Editor’s Note: *This is a tongue-in-cheek post about raising teens because this is hard

I have no idea why people say raising teenagers is so hard. It’s really quite simple.

You just need to make sure you let them have their independence but also have a strong set of rules and boundaries.

You need to supervise their education but don’t interfere too much. Check the parent portal, but not too much. Ensure your child is doing their school work, but not too much. Grades aren’t that important, but make sure they are trying their best.

Monitor what your teen is doing online, but don’t invade their privacy. Keep up with all the latest trends on YouTube and TikTok and Snapchat and every app that comes out each day. Set appropriate screen time limits even though most of their school work is now online.

Stay involved with your teen but let them fail.

Pick and choose your battles, but not that battle. Not that one, either. Maybe that battle, but you won’t know until later if you picked the right one.

Spend quality time with your teenager, but don’t force them to spend time with you. Don’t worry if they never want to spend time with you. That’s normal.

Teenagers absolutely need their sleep. Good luck getting them to go to bed. Or getting them out of bed in the morning. Also note, teens need to learn to get themselves out of bed in the morning and put themselves to bed at night.

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Nutrition is super important, so make sure your teen has access to fruits and vegetables, but also don’t make what they eat a big deal. Ignore the 47 empty bags of Takis you found in their backpack and encourage healthy choices. Sour Patch Kids are practically a fruit.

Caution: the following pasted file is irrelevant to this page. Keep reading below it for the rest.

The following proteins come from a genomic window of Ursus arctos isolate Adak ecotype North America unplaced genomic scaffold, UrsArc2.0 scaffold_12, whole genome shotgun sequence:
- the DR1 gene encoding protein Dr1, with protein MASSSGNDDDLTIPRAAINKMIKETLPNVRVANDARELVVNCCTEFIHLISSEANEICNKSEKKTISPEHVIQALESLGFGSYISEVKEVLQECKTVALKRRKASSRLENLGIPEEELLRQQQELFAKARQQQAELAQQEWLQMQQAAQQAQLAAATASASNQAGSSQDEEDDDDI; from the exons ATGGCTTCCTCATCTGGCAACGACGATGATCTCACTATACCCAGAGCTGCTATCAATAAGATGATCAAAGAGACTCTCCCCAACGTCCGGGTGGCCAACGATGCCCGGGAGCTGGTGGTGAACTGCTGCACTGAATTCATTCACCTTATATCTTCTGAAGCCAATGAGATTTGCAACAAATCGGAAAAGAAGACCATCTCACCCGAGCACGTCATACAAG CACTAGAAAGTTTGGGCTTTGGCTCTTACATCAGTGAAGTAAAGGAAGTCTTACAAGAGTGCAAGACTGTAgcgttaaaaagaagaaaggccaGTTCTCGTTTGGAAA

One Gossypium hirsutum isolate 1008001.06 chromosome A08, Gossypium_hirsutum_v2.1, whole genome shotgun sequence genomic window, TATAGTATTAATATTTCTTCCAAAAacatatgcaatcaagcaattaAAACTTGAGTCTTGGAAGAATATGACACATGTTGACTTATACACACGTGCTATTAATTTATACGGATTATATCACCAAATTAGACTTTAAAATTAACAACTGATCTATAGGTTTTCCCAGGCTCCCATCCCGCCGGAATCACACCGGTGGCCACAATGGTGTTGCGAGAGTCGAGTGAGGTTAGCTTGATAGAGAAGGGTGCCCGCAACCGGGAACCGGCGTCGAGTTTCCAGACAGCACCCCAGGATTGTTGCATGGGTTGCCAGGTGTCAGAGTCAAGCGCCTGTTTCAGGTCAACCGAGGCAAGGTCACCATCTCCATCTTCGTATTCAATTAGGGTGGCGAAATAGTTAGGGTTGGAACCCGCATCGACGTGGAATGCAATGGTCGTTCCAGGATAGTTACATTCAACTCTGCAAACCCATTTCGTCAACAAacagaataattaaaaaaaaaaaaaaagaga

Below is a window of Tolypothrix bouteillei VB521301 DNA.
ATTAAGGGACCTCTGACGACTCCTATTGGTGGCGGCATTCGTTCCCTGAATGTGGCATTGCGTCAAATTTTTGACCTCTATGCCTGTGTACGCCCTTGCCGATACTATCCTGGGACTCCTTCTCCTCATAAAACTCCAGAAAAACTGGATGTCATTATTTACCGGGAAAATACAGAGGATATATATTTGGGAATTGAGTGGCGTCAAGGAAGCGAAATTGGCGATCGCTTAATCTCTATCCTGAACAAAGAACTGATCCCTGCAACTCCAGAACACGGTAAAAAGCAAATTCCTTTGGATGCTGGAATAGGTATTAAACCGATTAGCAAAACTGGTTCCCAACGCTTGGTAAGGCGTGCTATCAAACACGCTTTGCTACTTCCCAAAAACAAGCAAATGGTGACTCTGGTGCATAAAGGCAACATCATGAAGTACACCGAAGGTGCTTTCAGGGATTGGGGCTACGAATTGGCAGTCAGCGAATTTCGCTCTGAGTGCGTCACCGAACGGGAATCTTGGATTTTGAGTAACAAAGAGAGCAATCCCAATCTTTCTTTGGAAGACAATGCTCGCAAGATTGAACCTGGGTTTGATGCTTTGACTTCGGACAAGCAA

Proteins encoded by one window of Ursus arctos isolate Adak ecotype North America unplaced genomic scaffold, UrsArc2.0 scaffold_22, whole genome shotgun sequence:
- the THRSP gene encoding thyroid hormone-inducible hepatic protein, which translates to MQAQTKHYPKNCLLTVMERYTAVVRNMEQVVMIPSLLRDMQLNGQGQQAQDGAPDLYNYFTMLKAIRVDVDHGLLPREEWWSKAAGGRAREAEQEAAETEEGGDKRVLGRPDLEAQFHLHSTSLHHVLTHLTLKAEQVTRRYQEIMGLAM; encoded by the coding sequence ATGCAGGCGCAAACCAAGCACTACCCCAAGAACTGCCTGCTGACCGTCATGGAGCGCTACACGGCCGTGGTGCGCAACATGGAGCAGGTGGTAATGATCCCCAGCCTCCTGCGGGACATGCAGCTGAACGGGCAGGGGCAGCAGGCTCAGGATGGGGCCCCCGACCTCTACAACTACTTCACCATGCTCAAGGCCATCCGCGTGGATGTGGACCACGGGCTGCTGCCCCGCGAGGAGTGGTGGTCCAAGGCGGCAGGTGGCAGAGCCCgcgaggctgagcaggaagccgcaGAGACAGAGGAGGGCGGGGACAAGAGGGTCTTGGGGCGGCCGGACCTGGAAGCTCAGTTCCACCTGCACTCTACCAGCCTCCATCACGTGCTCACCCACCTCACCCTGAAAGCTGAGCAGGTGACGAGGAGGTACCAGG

Give your teen loads of grace, but also hold them accountable. Just make sure you are picking and choosing the right battles.

Keep talking to your kids about sex, drugs, social issues, online dangers, what to do in an active shooter situation, consent, their future, the environment, etc. Let them do the talking.

Make sure they are kind but know how to stand up for themselves. Teach them to respect authority but not succumb to it. Raise independent thinkers but don’t let them get too extreme. Learn how to fight for causes they believe in but don’t ruffle too many feathers.

Make sure they are well-rounded by participating in activities but also ensure they have plenty of downtime.

Don’t take your teen’s attitude personally. Remember you’re the grown-up. But don’t beat yourself up when you don’t act like the grown-up. You’re only human. Give yourself grace.

Love your kid exactly as they are, but make sure not to raise a jerk. Model good behavior even when your kid never wants to come out of their room. Make sure to spend quality time, but respect their privacy.

Encourage them to discover who they are but never comment on their clothing, hair, significant other, friends, activities, or any choice you disagree with at any time.

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Try to enjoy every moment, even when your teen makes it hard. Why does it always feel hard when it looks so easy for everyone else?

Oh yeah, don’t forget to pick and choose your battles, but after you pick one you’ll probably realize you chose the wrong one. Again.

Don’t worry too much.

The kids will be fine as long as you do your best. Stay available and on their terms, but not too available. Don’t let them walk all over you.

All they need is love. And rules. And independence. And boundaries. And resilience. And confidence. And humility. And manners. And money.

And an education, unless they don’t want an education. Then they should find a trade but make sure you don’t push them in a certain direction. Make sure you let them chase their dreams but in a realistic way. Don’t worry if they don’t know what they want to do with their life but make sure they get a job out of college.

Help them, but don’t enable them. Support them but don’t coddle them. Be there, but make sure you’re not there too much.

Love them through it all.

See? I told you raising teenagers is easy.

Originally published on the author’s Facebook page.

Whitney Fleming

Whitney is a mom of three teen daughters, a freelance writer, and co-partner of the site parentingteensandtweens.com You can find her on Facebook at WhitneyFlemingWrites.